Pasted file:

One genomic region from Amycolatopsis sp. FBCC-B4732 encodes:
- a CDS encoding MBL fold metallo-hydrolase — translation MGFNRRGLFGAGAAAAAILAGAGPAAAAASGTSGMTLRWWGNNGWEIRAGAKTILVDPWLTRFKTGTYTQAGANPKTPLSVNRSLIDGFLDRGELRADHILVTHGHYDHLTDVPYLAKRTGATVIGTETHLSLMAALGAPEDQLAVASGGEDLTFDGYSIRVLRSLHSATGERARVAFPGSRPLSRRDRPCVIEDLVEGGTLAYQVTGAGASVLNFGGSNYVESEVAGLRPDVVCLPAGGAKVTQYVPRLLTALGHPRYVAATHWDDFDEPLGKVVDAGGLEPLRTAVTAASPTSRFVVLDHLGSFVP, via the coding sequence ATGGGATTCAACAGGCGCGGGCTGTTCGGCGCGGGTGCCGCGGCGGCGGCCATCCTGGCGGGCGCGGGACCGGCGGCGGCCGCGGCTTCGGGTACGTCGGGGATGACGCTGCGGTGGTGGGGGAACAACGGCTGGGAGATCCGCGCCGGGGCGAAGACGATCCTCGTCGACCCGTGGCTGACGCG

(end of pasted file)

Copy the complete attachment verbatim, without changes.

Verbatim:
One genomic region from Amycolatopsis sp. FBCC-B4732 encodes:
- a CDS encoding MBL fold metallo-hydrolase — translation MGFNRRGLFGAGAAAAAILAGAGPAAAAASGTSGMTLRWWGNNGWEIRAGAKTILVDPWLTRFKTGTYTQAGANPKTPLSVNRSLIDGFLDRGELRADHILVTHGHYDHLTDVPYLAKRTGATVIGTETHLSLMAALGAPEDQLAVASGGEDLTFDGYSIRVLRSLHSATGERARVAFPGSRPLSRRDRPCVIEDLVEGGTLAYQVTGAGASVLNFGGSNYVESEVAGLRPDVVCLPAGGAKVTQYVPRLLTALGHPRYVAATHWDDFDEPLGKVVDAGGLEPLRTAVTAASPTSRFVVLDHLGSFVP, via the coding sequence ATGGGATTCAACAGGCGCGGGCTGTTCGGCGCGGGTGCCGCGGCGGCGGCCATCCTGGCGGGCGCGGGACCGGCGGCGGCCGCGGCTTCGGGTACGTCGGGGATGACGCTGCGGTGGTGGGGGAACAACGGCTGGGAGATCCGCGCCGGGGCGAAGACGATCCTCGTCGACCCGTGGCTGACGCG